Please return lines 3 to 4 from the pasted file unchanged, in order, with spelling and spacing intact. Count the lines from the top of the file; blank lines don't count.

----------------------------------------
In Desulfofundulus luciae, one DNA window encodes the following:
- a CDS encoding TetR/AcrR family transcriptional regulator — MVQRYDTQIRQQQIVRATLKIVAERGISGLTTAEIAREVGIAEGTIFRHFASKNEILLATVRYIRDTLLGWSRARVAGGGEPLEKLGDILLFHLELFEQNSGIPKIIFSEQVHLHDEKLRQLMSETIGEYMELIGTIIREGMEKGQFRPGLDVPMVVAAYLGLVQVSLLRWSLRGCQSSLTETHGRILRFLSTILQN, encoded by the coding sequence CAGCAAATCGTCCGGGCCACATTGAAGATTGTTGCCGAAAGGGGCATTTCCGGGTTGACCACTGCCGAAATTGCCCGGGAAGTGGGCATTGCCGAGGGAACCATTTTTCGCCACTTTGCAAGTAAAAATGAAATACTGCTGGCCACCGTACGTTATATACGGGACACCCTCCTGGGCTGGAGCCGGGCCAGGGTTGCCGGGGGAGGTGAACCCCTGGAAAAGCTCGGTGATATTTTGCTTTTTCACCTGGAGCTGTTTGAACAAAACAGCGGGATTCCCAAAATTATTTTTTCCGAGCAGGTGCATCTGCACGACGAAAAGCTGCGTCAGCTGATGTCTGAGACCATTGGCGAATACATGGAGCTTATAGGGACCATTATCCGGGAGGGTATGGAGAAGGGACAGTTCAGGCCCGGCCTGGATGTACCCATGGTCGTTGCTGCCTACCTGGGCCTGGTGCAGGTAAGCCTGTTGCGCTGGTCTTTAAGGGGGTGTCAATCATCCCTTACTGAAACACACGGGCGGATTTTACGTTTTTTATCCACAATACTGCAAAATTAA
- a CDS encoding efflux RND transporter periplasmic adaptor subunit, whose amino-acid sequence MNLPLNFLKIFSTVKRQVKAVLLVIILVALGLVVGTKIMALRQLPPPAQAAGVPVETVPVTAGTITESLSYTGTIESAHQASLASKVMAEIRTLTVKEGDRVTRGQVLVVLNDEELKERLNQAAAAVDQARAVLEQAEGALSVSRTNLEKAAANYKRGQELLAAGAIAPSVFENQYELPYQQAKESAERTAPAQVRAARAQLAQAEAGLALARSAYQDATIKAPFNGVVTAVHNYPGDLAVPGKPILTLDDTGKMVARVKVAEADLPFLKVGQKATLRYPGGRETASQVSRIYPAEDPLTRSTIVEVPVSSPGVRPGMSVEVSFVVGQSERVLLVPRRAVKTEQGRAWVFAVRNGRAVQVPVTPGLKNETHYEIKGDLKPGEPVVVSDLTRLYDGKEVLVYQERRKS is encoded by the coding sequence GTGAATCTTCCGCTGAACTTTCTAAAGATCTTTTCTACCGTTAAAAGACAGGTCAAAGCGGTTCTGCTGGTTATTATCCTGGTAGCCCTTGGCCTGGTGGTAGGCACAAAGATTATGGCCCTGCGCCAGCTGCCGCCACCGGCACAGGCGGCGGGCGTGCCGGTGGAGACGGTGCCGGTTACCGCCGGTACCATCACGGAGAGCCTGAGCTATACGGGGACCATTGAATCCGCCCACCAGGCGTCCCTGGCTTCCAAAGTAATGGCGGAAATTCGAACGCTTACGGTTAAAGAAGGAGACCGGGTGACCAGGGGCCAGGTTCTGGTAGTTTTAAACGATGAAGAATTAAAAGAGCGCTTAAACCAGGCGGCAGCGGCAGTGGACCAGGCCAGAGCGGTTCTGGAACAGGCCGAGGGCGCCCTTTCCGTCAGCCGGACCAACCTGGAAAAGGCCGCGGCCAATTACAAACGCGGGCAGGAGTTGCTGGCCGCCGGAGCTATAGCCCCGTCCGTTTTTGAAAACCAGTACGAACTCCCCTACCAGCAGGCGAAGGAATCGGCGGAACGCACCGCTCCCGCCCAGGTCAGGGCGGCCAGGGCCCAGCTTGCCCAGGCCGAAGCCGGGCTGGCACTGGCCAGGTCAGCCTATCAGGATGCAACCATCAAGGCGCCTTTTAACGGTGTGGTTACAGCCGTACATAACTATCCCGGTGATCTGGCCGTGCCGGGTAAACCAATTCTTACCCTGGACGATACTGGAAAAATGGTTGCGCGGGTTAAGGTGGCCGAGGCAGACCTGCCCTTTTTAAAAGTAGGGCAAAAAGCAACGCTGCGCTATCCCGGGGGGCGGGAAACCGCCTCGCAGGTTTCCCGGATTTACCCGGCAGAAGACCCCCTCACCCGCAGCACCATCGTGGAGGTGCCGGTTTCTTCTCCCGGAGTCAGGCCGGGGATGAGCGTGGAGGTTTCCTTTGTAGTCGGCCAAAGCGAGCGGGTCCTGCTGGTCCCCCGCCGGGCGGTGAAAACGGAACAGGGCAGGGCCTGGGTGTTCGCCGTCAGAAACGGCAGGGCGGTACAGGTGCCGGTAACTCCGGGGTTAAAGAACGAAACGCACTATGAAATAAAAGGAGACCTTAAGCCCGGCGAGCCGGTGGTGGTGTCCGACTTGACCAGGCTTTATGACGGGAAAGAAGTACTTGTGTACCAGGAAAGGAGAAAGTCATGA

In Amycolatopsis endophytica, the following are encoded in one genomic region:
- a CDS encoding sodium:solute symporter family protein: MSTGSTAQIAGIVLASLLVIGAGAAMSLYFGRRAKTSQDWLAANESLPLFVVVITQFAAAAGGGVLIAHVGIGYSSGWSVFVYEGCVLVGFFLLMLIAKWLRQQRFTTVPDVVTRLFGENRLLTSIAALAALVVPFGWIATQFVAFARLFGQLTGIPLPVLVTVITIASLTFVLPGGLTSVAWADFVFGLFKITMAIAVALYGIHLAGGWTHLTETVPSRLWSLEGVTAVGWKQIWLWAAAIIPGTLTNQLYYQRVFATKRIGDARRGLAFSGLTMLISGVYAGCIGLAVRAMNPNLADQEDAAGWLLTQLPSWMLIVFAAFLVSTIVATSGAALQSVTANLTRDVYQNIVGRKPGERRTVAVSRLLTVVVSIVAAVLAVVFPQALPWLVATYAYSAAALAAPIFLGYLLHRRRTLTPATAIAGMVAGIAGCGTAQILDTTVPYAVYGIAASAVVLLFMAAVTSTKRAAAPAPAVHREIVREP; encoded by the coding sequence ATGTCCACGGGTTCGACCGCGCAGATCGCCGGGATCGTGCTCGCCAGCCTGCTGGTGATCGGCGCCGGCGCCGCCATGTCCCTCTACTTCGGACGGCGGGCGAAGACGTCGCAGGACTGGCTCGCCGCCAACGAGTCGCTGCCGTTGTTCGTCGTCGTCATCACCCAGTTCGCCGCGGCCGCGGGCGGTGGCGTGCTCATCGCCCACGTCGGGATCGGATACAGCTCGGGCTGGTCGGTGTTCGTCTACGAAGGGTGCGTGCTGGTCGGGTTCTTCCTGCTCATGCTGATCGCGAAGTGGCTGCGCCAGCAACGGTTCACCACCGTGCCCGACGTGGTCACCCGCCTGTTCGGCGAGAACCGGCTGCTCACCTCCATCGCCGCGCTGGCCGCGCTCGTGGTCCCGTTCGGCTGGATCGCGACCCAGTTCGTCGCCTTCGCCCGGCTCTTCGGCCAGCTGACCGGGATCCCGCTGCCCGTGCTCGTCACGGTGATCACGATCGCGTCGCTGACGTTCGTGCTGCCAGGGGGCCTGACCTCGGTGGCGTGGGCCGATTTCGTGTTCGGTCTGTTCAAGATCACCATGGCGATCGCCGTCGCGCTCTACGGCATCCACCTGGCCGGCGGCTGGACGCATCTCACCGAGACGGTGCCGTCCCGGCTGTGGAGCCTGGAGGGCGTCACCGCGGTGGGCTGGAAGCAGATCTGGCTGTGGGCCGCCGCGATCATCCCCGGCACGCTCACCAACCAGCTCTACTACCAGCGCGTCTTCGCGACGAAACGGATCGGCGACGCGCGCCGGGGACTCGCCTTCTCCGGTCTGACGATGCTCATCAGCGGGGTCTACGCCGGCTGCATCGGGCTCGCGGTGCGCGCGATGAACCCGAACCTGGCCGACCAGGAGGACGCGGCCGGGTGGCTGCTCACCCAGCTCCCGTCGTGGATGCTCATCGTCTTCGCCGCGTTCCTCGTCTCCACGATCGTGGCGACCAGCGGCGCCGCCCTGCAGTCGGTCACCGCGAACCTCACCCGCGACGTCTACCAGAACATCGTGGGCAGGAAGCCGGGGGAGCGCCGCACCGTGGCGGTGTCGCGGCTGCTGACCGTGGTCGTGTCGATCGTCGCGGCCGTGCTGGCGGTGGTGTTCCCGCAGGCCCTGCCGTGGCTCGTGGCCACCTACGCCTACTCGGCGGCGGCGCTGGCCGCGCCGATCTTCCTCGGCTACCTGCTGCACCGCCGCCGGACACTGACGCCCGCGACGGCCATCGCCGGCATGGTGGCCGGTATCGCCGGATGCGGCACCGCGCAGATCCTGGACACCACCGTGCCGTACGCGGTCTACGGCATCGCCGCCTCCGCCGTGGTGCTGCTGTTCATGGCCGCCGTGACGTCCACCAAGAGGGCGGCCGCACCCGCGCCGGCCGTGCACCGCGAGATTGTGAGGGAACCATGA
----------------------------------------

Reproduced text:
- a CDS encoding efflux RND transporter periplasmic adaptor subunit, whose amino-acid sequence MNLPLNFLKIFSTVKRQVKAVLLVIILVALGLVVGTKIMALRQLPPPAQAAGVPVETVPVTAGTITESLSYTGTIESAHQASLASKVMAEIRTLTVKEGDRVTRGQVLVVLNDEELKERLNQAAAAVDQARAVLEQAEGALSVSRTNLEKAAANYKRGQELLAAGAIAPSVFENQYELPYQQAKESAERTAPAQVRAARAQLAQAEAGLALARSAYQDATIKAPFNGVVTAVHNYPGDLAVPGKPILTLDDTGKMVARVKVAEADLPFLKVGQKATLRYPGGRETASQVSRIYPAEDPLTRSTIVEVPVSSPGVRPGMSVEVSFVVGQSERVLLVPRRAVKTEQGRAWVFAVRNGRAVQVPVTPGLKNETHYEIKGDLKPGEPVVVSDLTRLYDGKEVLVYQERRKS is encoded by the coding sequence GTGAATCTTCCGCTGAACTTTCTAAAGATCTTTTCTACCGTTAAAAGACAGGTCAAAGCGGTTCTGCTGGTTATTATCCTGGTAGCCCTTGGCCTGGTGGTAGGCACAAAGATTATGGCCCTGCGCCAGCTGCCGCCACCGGCACAGGCGGCGGGCGTGCCGGTGGAGACGGTGCCGGTTACCGCCGGTACCATCACGGAGAGCCTGAGCTATACGGGGACCATTGAATCCGCCCACCAGGCGTCCCTGGCTTCCAAAGTAATGGCGGAAATTCGAACGCTTACGGTTAAAGAAGGAGACCGGGTGACCAGGGGCCAGGTTCTGGTAGTTTTAAACGATGAAGAATTAAAAGAGCGCTTAAACCAGGCGGCAGCGGCAGTGGACCAGGCCAGAGCGGTTCTGGAACAGGCCGAGGGCGCCCTTTCCGTCAGCCGGACCAACCTGGAAAAGGCCGCGGCCAATTACAAACGCGGGCAGGAGTTGCTGGCCGCCGGAGCTATAGCCCCGTCCGTTTTTGAAAACCAGTACGAACTCCCCTACCAGCAGGCGAAGGAATCGGCGGAACGCACCGCTCCCGCCCAGGTCAGGGCGGCCAGGGCCCAGCTTGCCCAGGCCGAAGCCGGGCTGGCACTGGCCAGGTCAGCCTATCAGGATGCAACCATCAAGGCGCCTTTTAACGGTGTGGTTACAGCCGTACATAACTATCCCGGTGATCTGGCCGTGCCGGGTAAACCAATTCTTACCCTGGACGATACTGGAAAAATGGTTGCGCGGGTTAAGGTGGCCGAGGCAGACCTGCCCTTTTTAAAAGTAGGGCAAAAAGCAACGCTGCGCTATCCCGGGGGGCGGGAAACCGCCTCGCAGGTTTCCCGGATTTACCCGGCAGAAGACCCCCTCACCCGCAGCACCATCGTGGAGGTGCCGGTTTCTTCTCCCGGAGTCAGGCCGGGGATGAGCGTGGAGGTTTCCTTTGTAGTCGGCCAAAGCGAGCGGGTCCTGCTGGTCCCCCGCCGGGCGGTGAAAACGGAACAGGGCAGGGCCTGGGTGTTCGCCGTCAGAAACGGCAGGGCGGTACAGGTGCCGGTAACTCCGGGGTTAAAGAACGAAACGCACTATGAAATAAAAGGAGACCTTAAGCCCGGCGAGCCGGTGGTGGTGTCCGACTTGACCAGGCTTTATGACGGGAAAGAAGTACTTGTGTACCAGGAAAGGAGAAAGTCATGA

In Amycolatopsis endophytica, the following are encoded in one genomic region: